We are a big proponent of bank compliance officers. Finally, after decades of financial funny business, big banks are starting to pay lip service to federal anti-money laundering and compliance regulations. Banks are now hiring compliance officers by the dozens. We hoped that these folks could begin to rein in the financial greed and corruption symbolized Wall Street for years.
Not quite. We are hearing from some compliance officers that they are either being ignored or told to not rock the boat.
A good case in point are fraud losses. Banks have internal rules that require the audit committee and board of directors be notified when fraud losses exceed a certain dollar limit per day. If the loss exceeds $250,000, Office of the Comptroller of the Currency rules require the loss be reported to the government.
Fraud is a fact of life. Identity theft, hacking and check kiting schemes occur daily. When a bank loses more than $250,000 in a single day, regulators want to know immediately. These losses may be a represent a single unfortunate incident or signal that some larger and more sinister fraud scheme is taking place.
The rules aren’t very complicated. If you suffer a large fraud loss it must be reported. It seems the banks don’t want the public or regulators to know that they are losing money, however.
One scheme that was revealed to us today involves banks spreading out the loss over several days. For example, if a bank fraudulently spreads a $1 million hacking loss over a week, Uncle Sam never finds out.
FIRREA and Whistleblower Awards
In the aftermath of the savings and loan scandal, Congress passed the Financial Institution Reform, Recovery and Enforcement Act of 1989 – FIRREA for short. FIRREA contains many provisions to help regulators police fraud within banks. One of those provisions is a whistleblower award provision.
An insider with knowledge about fraud directed at bank or in which a bank participates is eligible for an award of up to $1.6 million. Although the awards are much smaller than those found in the False Claims Act, qualifying for one is much easier.
Many people are confused by the whistleblower awards and how to qualify. The existence of two separate award schemes further complicates matters.
Under the False Claims Act, whistleblowers must demonstrate a loss to government funds or programs. This can happen if a bank is found to have misused TARP bailout monies. With FIRREA, however, one must only prove that the banks’s financial health was jeopardized by the improper conduct. Simply jeopardizing the bank’s financial health is enough to trigger the law.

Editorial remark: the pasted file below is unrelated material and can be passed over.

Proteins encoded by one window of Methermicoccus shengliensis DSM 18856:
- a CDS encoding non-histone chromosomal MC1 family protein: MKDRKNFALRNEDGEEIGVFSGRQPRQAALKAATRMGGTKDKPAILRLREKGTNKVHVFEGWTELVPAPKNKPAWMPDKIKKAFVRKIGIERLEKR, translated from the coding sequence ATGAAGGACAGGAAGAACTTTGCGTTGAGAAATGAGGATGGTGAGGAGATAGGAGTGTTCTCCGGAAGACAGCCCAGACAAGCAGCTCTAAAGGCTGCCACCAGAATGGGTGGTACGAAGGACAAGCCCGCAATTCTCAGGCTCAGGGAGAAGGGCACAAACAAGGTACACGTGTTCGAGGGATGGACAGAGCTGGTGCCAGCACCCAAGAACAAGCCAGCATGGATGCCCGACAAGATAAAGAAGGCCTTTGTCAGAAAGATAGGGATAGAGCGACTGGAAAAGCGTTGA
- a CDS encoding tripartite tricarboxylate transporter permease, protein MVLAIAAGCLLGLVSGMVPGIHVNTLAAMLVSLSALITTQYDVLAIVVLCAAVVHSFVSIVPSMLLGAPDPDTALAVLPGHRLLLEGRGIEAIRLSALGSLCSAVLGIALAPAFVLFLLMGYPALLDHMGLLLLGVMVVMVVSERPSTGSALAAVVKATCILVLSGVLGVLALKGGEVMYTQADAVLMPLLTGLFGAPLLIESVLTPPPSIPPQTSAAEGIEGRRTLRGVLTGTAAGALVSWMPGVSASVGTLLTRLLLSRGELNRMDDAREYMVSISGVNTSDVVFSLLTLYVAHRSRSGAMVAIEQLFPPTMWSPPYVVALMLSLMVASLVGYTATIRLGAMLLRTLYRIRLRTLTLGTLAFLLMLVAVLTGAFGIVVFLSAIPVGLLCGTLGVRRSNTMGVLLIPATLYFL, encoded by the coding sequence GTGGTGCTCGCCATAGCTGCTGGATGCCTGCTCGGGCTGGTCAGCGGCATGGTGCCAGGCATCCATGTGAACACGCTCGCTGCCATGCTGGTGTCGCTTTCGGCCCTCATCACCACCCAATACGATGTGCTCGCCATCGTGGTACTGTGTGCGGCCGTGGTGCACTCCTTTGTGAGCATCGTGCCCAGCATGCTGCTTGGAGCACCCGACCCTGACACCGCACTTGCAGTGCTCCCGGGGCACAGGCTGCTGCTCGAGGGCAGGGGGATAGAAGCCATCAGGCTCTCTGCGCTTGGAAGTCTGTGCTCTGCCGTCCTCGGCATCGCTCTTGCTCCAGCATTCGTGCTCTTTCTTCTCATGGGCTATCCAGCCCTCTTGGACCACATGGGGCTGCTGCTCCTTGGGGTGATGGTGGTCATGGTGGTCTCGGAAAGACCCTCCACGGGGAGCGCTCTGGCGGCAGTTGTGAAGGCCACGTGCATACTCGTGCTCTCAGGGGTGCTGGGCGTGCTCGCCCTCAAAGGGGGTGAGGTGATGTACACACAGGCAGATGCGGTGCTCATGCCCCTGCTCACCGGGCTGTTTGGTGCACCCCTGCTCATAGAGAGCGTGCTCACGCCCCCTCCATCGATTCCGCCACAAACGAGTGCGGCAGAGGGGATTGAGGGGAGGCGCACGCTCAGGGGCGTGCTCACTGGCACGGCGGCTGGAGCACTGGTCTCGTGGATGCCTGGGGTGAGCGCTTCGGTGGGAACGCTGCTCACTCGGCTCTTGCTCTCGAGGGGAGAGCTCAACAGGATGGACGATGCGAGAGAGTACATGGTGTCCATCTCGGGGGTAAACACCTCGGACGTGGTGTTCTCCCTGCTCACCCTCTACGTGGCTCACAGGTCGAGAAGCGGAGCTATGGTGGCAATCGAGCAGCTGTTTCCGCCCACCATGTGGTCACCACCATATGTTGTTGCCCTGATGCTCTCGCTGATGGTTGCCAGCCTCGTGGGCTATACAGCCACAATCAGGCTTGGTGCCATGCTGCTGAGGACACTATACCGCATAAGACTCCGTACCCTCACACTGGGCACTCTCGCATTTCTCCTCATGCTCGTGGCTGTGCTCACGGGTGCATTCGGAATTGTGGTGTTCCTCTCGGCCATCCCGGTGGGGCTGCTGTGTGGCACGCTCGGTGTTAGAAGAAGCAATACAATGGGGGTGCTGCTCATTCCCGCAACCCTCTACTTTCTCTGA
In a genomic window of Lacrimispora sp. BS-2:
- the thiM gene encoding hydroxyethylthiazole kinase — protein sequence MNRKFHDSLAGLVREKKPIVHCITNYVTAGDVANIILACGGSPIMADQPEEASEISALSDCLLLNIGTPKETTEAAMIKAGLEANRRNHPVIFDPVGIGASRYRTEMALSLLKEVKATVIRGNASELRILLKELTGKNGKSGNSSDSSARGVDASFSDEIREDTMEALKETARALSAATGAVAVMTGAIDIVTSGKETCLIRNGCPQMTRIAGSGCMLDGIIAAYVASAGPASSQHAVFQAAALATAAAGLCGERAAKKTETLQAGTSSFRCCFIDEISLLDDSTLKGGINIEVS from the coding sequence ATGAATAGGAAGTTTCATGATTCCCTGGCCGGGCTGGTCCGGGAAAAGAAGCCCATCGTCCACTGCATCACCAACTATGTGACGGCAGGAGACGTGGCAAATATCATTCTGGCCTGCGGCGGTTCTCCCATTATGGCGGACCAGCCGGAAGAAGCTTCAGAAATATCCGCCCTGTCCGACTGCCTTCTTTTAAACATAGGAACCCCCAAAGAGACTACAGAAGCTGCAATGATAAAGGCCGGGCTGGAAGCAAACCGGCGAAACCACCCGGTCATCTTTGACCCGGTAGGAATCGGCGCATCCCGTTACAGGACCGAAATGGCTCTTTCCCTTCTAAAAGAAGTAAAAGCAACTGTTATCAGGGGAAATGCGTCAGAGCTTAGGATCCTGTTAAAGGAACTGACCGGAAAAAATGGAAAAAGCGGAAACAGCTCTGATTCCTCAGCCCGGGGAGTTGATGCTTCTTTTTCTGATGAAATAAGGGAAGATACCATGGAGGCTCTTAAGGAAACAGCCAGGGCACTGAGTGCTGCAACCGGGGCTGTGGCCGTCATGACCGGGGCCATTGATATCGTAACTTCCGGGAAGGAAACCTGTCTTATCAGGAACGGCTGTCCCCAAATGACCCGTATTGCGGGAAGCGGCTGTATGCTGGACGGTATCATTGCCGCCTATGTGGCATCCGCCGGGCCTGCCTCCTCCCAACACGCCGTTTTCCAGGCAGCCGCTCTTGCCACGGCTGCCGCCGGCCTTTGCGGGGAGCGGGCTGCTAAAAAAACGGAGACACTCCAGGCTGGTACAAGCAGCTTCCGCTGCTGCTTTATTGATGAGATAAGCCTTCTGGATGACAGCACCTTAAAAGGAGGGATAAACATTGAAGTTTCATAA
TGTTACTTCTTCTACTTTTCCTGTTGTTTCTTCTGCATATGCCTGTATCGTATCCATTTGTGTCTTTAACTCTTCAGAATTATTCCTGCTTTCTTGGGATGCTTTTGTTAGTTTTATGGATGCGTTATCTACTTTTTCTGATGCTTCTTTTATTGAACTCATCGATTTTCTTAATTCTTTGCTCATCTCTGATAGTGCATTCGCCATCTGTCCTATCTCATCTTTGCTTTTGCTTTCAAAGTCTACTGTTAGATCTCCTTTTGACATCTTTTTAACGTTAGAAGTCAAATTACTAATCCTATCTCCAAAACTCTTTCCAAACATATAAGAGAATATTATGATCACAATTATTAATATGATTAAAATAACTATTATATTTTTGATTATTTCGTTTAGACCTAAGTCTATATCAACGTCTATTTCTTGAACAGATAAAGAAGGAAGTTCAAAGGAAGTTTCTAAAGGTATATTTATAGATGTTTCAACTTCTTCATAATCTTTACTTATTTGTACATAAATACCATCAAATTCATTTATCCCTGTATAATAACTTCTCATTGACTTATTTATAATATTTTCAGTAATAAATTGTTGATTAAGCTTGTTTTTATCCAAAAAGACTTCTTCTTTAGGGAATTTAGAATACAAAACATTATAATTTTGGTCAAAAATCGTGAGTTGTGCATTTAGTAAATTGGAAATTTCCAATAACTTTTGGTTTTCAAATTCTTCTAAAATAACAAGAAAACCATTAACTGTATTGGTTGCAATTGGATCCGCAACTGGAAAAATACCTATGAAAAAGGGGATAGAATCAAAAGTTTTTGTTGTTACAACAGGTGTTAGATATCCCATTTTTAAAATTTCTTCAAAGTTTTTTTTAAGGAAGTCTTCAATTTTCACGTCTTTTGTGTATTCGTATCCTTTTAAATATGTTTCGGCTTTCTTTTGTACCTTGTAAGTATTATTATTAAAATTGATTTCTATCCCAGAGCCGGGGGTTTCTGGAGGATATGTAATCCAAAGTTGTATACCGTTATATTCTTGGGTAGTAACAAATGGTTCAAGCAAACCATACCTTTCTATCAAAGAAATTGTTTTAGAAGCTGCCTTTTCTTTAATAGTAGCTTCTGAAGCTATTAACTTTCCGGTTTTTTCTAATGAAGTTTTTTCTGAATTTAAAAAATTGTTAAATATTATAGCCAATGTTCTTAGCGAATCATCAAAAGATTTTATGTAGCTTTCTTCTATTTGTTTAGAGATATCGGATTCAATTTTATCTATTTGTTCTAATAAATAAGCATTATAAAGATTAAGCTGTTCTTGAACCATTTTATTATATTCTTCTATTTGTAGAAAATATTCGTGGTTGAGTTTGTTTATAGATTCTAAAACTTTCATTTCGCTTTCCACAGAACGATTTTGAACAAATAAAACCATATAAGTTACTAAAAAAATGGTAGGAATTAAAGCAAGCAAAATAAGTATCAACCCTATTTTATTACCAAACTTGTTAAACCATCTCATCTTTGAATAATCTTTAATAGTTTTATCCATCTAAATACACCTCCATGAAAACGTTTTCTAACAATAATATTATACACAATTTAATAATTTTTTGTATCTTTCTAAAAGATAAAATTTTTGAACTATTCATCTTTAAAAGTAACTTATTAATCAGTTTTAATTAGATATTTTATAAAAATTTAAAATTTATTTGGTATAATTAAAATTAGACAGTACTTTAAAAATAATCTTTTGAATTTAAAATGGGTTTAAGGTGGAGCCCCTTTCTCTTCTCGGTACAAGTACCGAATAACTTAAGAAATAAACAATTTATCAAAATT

We are interested in speaking to compliance officers and others within banks who have knowledge of improper loss reporting practices. We also want to know about any other financial shenanigans that could later hurt the bank or taxpayers.
Whistleblowers – America’s New Heroes
Whistleblowers are the new American heroes. Regulators can’t be monitor every transaction at every bank, every day. Government auditors examine just a small fraction of one percent of bank transactions each year. Congress recognized this and passed robust whistleblower award laws in order to incentivize people to come forward and report wrongdoing.
An added benefit of FIRREA is confidentiality. Under FIRREA, there is no public filing required of the whistleblower meaning it is much easier to protect a whistleblower’s identity. (There are no guarantees, however.)
The United States is one of the few countries that empowers bank workers to report fraud, help the government clean up corruption and earn an award. Hundreds of people step forward each year to stop greed and corruption. That is why we believe they are heroes.
Need more information? MahanyLaw is one of just a handful of law firms in the entire United States that helps bank whistleblowers collect awards under the FIRREA law. Our whistleblower clients have already received in excess of $100 million in awards and have helped the government recoup billions of dollars.
MahanyLaw – America’s Whistleblower and FIRREA Lawyers